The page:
Children's Museum

Centerbrook designed the immensely popular Stepping Stones Museum for Children in response to the needs expressed by parents, educators and community leaders actively seeking quality educational offerings to help children learn and grow in the Norwalk area.


Stepping Stones Museum for Children

Location Norwalk, CT
Size 18,789 Sq. Ft.
Program exhibit spaces, theater, playground, offices
Year Completed 2000
Photo Credit Jeff Goldberg/Esto

Plan: This museum was designed to encourage wonder and independent inquiry in children ages one to ten. Exhibits of science, culture, and local history are housed in two open shed wings that radiate out from the "Hub," the lobby of the museum. At the epicenter of the Hub's coiled shape is an interactive machine where kids can advance balls of different sizes through a tower of augers, chutes, and trampolines. The tower is positioned to be the most prominent landmark within the museum. Here is where you come when lost. Also, from the platform's heightened vantage point, all of the other offerings of the museum can be viewed. The two wings of the museum partially enclose an outdoor play space. A curving, trellised pergola completes the enclosure and provides a shaded sitting area for observers of kids at play.

Wonder: The building works as a wonder exhibit itself. It not only exposes how ordinary things work, but also explores how they can work in unordinary ways. The tower becomes a person. Its windows are eyes, ears, and mouth. Its nose a sundial. Its hat a birdcage in which flights of fancy are hatched. The hat is crowned with a "feathervane" in honor of the local folk hero, Yankee Doodle Dandy, who "stuck a feather in his hat and called it macaroni." There is even a macaroni path. The air supply ducts in the Hub are arms of an octopus. Columns are trees. A stone wall becomes the tail of Tyrannosaurus Rex. Rain gutters turn into eyes of a smiling face that weep when it rains. The Hub is a river filled with fish and stepping stones for the kids to hop on. It is an extension of the stepping stone sidewalk outside. There is a hole in the floor where kids can peer into the basement mechanical room. Pipes, ducts, wires, and structural connections are exposed throughout the rest of the building. The back of the theater opens, like an airplane hanger, to transform the outdoor playground into an amphitheater. The building is filled with "S" shapes, in reference to the museum's name, Stepping Stones. Elements such as the exterior columns, finials, fish in the carpet, paths, roof top birds, table legs, weeping eyes, and hand rails all have the letter "S" in their shapes. The challenge is to find them all.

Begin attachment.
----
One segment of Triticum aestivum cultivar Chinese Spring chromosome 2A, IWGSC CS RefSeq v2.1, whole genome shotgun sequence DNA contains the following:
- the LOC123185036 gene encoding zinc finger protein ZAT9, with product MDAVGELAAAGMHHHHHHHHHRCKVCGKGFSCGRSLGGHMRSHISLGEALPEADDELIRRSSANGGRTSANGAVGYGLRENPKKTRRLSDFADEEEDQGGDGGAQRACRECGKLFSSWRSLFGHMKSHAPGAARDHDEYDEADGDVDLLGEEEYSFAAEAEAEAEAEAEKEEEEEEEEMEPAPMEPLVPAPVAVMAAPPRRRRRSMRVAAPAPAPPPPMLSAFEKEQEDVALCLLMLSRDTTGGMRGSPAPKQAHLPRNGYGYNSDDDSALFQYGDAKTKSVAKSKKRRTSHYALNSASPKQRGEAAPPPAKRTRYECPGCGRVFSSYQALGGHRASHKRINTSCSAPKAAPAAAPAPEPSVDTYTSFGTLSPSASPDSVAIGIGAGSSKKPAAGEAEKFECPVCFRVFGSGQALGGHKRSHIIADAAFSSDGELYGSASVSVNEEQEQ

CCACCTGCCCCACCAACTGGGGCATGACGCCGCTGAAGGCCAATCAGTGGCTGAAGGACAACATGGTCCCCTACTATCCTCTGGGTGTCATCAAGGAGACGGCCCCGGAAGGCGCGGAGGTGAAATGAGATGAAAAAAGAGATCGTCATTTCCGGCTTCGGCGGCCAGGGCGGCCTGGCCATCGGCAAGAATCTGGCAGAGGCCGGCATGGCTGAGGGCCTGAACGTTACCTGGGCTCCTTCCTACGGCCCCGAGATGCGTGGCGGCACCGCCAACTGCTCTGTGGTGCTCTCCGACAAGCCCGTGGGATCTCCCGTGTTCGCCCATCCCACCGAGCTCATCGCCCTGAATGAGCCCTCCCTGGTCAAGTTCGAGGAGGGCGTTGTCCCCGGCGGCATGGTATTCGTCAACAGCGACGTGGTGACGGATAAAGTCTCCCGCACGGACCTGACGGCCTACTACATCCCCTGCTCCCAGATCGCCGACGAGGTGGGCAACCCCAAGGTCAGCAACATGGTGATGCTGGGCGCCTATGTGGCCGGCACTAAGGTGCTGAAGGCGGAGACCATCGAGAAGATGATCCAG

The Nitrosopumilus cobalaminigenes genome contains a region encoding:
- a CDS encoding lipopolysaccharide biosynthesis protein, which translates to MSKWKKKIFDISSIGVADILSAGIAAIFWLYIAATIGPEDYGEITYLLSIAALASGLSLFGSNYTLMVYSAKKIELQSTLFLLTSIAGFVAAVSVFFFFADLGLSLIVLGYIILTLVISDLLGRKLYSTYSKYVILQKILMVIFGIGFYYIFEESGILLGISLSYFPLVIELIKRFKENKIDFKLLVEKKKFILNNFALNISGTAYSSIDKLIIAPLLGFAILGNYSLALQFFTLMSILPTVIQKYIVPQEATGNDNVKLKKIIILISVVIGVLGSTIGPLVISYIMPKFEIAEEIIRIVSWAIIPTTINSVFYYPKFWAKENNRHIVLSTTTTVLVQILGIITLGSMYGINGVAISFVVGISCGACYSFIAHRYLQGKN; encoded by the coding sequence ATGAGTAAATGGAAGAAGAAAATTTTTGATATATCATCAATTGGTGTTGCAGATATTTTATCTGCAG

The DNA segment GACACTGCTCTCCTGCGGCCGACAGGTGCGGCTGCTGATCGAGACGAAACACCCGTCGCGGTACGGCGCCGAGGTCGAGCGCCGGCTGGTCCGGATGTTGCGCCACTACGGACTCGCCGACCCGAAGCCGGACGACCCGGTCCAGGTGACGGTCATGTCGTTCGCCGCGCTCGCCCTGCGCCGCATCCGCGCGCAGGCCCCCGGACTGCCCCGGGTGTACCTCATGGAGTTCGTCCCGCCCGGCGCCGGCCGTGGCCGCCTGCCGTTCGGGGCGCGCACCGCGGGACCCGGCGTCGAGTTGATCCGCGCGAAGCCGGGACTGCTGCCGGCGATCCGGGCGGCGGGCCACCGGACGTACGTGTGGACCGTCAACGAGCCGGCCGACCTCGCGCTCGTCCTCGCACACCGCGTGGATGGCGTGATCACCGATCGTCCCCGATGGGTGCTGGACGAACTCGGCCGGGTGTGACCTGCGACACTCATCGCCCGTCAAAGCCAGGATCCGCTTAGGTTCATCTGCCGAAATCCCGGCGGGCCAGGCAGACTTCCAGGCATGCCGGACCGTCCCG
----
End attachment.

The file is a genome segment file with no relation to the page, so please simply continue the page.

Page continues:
Context: The museum is set in a public park that was once the estate of an industrialist whose stone Victorian mansion is itself on display and whose stone carriage house is a center for art studios and galleries. The wood batten siding of the children's museum and the glass roof of its water gallery wing recall the mansion's barn and greenhouse that once occupied this site. The "dinosaur tail" stone wall links the museum to the stone carriage house of the mansion. A lighthouse in the bus turnaround, suggesting the maritime history of this region, not only provides a portal through which the children pass to enter the museum but also beckons those entering the park by car. The anthropomorphic landmark tower of the museum, lit at night by the lighthouse, draws attention from the nearby interstate highway as it also peers over the theater's roof and, in talismanic form, provides a dramatic backdrop for the stage of the outdoor amphitheater.



  • American Architecture Award, The Chicago Athenaeum
  • Design Award, AIA Connecticut
  • Award of Merit, National Council of Structural Engineers Associations
  • Connecticut Real Estate Award